Suddenly, I feel like a dumbass for coming here.  What did it matter anyway?  So what that my best friend had turned out to be a sadistic monster.  Or more likely, it was just a freak accident, because that careless, screw-up of a dad put a busted television on a high shelf.  Maybe if I see Frank’s and Little Joe’s screw up of a dad in town, I’ll bust his face before I leave.  Yeah, I’m a dumbass for coming back here, just wasting time and money.  I wasted my money on that flea bag of a motel where I rented a room.  If that arrogant little punk of a clerk is on the desk when I get back, I think I’ll slam his head on the counter bell – just bounce his face up and down so the bell rings again and again and again!

Bryan Fontenot, author

Bryan has written short stories, now and then, during the past ten years, and is working on a longer story. His favorite book is “The Pickwick Papers”, but also enjoys mysteries, science fiction, and lots of horror stories. He lives near San Antonio, Texas.

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Original Creations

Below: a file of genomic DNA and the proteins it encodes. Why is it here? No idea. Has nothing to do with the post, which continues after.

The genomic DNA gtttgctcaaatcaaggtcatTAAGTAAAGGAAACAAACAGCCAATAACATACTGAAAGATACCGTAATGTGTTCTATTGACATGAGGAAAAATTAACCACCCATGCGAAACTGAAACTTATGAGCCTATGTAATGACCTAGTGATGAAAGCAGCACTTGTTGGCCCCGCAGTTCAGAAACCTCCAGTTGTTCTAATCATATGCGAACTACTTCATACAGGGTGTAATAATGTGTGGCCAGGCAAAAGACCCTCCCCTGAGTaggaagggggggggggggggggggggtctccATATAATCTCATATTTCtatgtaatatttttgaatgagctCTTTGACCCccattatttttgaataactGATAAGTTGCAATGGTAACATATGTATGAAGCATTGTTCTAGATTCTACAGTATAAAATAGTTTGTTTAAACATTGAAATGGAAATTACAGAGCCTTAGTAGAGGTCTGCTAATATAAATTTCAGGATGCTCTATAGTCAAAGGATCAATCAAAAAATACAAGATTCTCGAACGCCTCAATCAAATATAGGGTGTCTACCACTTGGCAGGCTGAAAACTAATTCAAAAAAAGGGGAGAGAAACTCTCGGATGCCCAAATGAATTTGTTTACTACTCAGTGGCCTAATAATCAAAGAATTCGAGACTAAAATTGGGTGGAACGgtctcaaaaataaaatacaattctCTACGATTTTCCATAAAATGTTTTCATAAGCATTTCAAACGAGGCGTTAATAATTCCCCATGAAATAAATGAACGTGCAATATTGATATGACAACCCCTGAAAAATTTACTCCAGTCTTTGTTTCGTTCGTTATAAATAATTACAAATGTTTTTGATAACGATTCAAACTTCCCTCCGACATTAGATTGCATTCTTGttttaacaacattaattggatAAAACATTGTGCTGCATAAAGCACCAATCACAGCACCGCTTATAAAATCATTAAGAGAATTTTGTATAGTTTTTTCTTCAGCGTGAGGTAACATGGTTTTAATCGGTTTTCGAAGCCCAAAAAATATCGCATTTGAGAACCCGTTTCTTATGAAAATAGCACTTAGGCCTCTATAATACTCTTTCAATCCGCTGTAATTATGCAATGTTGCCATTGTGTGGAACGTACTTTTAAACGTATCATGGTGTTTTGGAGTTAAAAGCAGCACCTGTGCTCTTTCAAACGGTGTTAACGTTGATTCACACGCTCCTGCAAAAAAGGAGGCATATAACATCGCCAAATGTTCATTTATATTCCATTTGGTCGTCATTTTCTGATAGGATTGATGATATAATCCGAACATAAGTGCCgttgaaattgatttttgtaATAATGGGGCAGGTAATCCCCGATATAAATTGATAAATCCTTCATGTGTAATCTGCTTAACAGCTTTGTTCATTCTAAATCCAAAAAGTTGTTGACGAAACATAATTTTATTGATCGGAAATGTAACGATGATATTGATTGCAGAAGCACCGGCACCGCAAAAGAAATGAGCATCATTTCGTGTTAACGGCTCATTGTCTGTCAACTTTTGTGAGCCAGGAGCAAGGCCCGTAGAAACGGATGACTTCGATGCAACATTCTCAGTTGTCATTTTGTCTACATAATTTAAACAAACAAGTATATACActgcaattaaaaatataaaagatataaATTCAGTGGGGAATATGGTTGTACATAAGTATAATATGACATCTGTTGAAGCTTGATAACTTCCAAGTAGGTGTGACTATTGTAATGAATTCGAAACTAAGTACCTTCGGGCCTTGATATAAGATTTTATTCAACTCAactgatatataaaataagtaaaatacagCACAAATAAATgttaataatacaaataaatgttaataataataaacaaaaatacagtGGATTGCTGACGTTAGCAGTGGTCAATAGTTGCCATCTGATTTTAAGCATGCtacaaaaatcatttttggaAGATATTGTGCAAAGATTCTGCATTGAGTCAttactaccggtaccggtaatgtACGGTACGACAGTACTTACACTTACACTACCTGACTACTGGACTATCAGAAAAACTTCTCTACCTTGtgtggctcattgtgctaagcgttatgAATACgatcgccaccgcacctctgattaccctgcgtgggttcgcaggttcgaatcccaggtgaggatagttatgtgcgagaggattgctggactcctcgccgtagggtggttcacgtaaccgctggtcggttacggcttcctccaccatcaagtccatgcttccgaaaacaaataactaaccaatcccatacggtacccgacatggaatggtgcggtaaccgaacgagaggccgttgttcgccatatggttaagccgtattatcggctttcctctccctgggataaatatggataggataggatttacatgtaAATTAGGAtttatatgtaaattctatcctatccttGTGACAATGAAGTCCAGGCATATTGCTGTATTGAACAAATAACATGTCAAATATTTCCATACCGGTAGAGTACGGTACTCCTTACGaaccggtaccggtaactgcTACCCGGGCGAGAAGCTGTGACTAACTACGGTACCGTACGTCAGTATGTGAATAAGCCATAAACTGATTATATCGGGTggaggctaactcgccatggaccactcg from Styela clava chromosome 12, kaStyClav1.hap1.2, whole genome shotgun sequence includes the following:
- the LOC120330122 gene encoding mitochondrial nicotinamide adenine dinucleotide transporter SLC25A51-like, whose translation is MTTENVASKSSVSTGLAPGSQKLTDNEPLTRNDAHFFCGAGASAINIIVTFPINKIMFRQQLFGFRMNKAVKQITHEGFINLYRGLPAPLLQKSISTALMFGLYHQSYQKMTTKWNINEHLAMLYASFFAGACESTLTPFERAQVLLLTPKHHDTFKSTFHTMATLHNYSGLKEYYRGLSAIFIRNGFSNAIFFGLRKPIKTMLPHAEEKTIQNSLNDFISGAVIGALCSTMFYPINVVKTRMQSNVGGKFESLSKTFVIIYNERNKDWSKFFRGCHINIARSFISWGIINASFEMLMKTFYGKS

Goblins, a Short Story by Jennifer Weigel

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Revisiting the creepy faux fingernail art, I made a couple of goblins… They then ransacked my house. This is their story, as told by myself, Jennifer Weigel.

More faux fingernail art from Jennifer Weigel, featuring wide smiling mouth with red sparkly lipstick and faux fingernail teeth on textured green goblins background
More faux fingernail art from Jennifer Weigel

So it finally happened. My art came to life. And of course it couldn’t be one of the cute pretty pictures, like the sparkly unicorns or the cat drawings. No it had to be the faux fingernail goblins… Ugh. I first encountered them in the bathroom.

I see England.
I see France.
I see someone’s underpants!

Of course you do, it’s the bathroom. That’s totally the room for that. Remind me again why I decided to paint these little green monsters. Ugh. From there, they moved on to the kitchen.

We so tricksy.
We so sly.
We eats all the cherry pie!

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Did they have to eat ALL the cherry pie? Like seriously. But what can I expect, they’re goblins and they’re in the house. Ugh. And honestly they’re just plain gross.

I pick my friend.
I pick nose.
Just whose nose, do you suppose?

Get away from me you obnoxious, vile creatures! I can pick my own nose on my own time, thank you. Ugh. Oh, great, now they’re tearing up the living room.

We be goblins.
We be green.
We be making quite a scene!

No, not the sofa! Now there are little bits of fabric and stuffing flying everywhere. I can see you’re all too pleased with yourselves. Nasty critters. Ugh. Why can’t you just leave?

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I do mischief.
I do bad.
This best party ever had!